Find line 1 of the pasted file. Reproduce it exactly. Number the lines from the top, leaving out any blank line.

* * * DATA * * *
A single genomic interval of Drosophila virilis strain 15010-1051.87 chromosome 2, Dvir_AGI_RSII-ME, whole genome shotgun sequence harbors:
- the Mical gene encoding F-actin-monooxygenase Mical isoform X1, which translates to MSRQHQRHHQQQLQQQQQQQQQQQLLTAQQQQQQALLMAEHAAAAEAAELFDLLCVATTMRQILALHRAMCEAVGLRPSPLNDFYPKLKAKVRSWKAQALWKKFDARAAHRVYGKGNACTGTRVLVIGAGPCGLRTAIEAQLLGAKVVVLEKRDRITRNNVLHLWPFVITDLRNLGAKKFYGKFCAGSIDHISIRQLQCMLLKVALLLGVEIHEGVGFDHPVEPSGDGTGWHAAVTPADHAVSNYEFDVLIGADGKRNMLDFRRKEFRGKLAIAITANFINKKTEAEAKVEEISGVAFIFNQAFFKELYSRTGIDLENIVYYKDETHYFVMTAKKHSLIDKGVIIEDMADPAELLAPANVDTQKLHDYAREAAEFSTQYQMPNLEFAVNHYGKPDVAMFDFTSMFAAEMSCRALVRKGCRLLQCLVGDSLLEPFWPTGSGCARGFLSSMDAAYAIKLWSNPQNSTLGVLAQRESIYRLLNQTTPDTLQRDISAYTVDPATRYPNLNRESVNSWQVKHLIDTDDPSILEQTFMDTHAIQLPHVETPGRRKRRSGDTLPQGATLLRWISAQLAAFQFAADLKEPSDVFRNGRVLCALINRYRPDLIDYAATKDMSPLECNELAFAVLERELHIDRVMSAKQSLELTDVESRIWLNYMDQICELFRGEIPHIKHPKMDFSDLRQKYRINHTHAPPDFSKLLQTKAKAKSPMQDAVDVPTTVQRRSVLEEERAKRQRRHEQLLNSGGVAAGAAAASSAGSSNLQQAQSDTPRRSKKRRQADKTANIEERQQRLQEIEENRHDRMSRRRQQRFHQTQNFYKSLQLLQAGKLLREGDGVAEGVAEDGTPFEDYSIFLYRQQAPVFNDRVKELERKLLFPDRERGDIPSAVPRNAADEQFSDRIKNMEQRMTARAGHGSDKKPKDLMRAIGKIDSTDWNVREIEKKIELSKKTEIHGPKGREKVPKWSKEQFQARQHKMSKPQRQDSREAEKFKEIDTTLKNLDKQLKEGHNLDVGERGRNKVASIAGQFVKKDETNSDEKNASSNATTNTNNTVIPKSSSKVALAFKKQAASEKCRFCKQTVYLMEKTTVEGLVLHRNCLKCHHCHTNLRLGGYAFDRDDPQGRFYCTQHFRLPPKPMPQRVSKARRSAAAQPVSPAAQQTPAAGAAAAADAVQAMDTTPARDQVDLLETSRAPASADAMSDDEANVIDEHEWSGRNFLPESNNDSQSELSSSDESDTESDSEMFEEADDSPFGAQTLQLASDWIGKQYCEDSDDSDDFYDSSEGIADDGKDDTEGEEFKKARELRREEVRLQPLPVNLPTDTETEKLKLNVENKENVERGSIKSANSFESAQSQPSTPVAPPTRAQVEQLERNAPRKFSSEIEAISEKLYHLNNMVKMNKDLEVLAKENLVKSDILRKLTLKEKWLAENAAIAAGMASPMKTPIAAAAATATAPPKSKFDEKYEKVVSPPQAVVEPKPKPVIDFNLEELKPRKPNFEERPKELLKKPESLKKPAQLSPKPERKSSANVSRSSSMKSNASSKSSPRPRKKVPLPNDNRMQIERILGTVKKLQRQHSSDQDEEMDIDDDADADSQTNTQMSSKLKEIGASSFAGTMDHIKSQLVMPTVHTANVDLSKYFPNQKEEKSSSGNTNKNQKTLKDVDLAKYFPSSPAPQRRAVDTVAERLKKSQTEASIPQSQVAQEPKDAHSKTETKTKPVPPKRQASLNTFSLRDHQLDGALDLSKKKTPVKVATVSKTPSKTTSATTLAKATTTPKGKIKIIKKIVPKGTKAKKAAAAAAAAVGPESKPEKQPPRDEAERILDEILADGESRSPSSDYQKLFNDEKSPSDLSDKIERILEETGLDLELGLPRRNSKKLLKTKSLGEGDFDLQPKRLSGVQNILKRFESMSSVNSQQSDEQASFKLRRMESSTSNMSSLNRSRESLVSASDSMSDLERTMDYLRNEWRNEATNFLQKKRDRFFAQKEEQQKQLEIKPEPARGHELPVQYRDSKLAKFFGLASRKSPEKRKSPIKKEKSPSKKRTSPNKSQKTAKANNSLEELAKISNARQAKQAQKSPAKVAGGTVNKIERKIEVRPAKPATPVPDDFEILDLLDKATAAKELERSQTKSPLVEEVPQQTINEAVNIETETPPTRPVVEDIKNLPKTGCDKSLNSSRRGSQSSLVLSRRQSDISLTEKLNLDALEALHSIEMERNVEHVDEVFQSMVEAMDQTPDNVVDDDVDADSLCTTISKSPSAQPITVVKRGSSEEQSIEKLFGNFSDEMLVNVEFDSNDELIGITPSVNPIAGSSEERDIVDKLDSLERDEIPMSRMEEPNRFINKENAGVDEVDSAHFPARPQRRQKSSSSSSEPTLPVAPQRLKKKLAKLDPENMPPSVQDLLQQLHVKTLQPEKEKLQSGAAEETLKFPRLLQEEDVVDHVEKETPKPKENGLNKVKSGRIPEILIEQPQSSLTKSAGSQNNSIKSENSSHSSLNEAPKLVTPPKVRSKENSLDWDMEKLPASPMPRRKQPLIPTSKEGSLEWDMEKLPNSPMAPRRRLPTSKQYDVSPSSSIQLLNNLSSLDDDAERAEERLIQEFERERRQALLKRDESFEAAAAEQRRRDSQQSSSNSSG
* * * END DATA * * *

A single genomic interval of Drosophila virilis strain 15010-1051.87 chromosome 2, Dvir_AGI_RSII-ME, whole genome shotgun sequence harbors: